Hollywood, Calif.: When a testimonial dinner honoring Emanuel Cohen, studio head, was given last night, all of filmdom turned out in their finest. Among the many stars present at the gala affair, were Queenie Smith, motion picture actress, accompanied by Cary Grant, handsome screen lover and estranged husband of Virginia Cherrill, beautiful motion picture actress. Hollywood wonders if this is a new romance. Credit photo: Wide World Photos 10/13/1934
For Cary Grant and Queenie Smith there was no romance. The publicity agents at Paramount made sure Grant escorted women to various Hollywood events. At the time Grant lived with actor Randolph Scott, an arrangement that lasted until the early 1940s. Cary wed heiress Barbara Hutton in 1942.
But, who was Emanuel Cohen?
Cohen is one of the forgotten behind the scene power brokers of the 1930s film world. As vice president in charge of production at Paramount Studios, Emanuel Cohen (1892-1977) was largely responsible for keeping Paramount afloat during the Great Depression. In the early 1930s the studio was essentially bankrupt.
Cohen started out in the film business as a newsreel editor for Pathé News in 1914. Paramount hired him away in 1927 to make short features and to be in charge of their new newsreel department. One of Cohen’s most notable achievements was his coverage of Charles Lindbergh’s historic New York to Paris flight. Cohen was promoted in 1932 to head up production and keep a close eye on the struggling studio’s finances. This, Cohen did very well.
400 of Paramount’s employees filled the Indian Room at the Ambassador Hotel to give Cohen a testimonial dinner. Besides Cary Grant and Queenie Smith, among the many stars present were W.C Fields; Mae West; Gary Cooper; Charles Laughton and Bing Crosby.
After being given accolades by his employees Cohen addressed the guests.
“It had been impressed upon me that a studio could not be run without politics, with people employed not because of their merit, but because of friendships or they knew somebody else. I do hope it can be said by you all from your own intimate knowledge and experience, that there exists today no internal politics in the Paramount studio, and that its sole effort is to make the best possible pictures at the lowest cost,” Cohen said.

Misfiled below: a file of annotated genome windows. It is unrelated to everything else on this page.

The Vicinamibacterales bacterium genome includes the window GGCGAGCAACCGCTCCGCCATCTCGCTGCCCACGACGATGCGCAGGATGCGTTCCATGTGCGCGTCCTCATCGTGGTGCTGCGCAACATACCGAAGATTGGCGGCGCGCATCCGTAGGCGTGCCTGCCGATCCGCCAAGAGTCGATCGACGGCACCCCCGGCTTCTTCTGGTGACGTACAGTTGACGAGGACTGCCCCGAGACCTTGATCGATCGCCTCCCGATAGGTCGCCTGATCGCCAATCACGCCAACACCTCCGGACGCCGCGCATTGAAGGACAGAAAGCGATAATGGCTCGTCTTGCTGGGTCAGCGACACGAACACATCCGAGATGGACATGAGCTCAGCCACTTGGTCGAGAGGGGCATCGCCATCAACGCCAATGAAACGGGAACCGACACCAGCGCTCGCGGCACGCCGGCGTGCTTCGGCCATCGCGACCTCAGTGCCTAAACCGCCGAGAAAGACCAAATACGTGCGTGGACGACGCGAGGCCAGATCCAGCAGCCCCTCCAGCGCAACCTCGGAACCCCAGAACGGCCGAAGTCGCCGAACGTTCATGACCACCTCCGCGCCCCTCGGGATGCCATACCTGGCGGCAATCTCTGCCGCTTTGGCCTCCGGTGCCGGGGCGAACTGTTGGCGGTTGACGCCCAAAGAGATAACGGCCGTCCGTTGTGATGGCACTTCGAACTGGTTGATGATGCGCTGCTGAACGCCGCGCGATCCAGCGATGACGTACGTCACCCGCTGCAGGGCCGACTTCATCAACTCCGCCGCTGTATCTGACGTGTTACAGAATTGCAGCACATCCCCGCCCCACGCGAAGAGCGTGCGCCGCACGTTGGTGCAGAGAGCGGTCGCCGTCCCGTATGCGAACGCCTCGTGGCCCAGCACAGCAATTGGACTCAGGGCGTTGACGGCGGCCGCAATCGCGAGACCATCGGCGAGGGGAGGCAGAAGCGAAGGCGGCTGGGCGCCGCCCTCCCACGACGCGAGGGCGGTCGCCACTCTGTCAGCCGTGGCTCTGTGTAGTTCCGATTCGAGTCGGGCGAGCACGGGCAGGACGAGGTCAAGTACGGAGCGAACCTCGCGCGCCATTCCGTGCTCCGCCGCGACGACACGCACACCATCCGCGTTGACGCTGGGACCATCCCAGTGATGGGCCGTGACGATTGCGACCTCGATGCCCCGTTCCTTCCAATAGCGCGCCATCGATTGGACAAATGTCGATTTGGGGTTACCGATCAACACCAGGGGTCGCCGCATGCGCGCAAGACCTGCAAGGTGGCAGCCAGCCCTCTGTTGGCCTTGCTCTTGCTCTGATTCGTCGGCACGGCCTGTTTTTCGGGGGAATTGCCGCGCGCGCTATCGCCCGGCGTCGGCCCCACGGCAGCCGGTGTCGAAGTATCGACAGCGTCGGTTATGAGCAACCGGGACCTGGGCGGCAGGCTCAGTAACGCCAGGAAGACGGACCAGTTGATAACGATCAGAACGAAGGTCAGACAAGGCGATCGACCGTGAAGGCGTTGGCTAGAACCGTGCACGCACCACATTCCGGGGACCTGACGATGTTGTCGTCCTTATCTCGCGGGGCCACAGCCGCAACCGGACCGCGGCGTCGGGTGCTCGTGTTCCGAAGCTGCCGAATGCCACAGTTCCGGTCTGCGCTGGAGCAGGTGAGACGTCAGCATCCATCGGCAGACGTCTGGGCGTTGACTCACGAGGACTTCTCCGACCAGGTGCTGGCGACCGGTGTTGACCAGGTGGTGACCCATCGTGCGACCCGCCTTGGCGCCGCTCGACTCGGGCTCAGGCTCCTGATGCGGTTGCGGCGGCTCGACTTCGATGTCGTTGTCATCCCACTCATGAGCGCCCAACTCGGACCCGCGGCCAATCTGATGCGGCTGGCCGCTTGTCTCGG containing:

“Suffice to say we have built up our cash reserve several millions of dollars without borrowing a single dollar. We can look back with satisfaction upon the last three years.”
Less than two months later, on November 26, 1934 all of Paramount’s board of directors, including Cohen, resigned their posts. The action was a necessary preliminary to a court procedure, in a reorganization in which a new board was to be instituted. Cohen quit his production post with Paramount in February 1935 after reported friction with Paramount chief Adolph Zukor.
Cohen then formed Major Pictures, an independent unit that produced films with stars like Mae West and Bing Crosby. By 1936,Cohen as head of his own production company, was making films in conjunction with Paramount.
That arrangement ended in 1938 as Zukor and Cohen had enough of one another. Cohen tried to make a film with Jack Benny and Paramount arranged it that Benny was never available when Major Pictures needed Benny.
Zukor unceremoniously sent out a notice on January 12 that all 75 Major Picture employees were fired as their relationship to Paramount ended as of January 1.
Cohen paid $30,000 of back pay due to the employees out of his own pocket.
Cohen would work sparingly and independently in the film industry until the mid-1940s. He enlisted in the army during World War II and worked with the War Activities Committee on documentaries. Emanuel Cohen essentially retired from the film business after the war and settled in New York.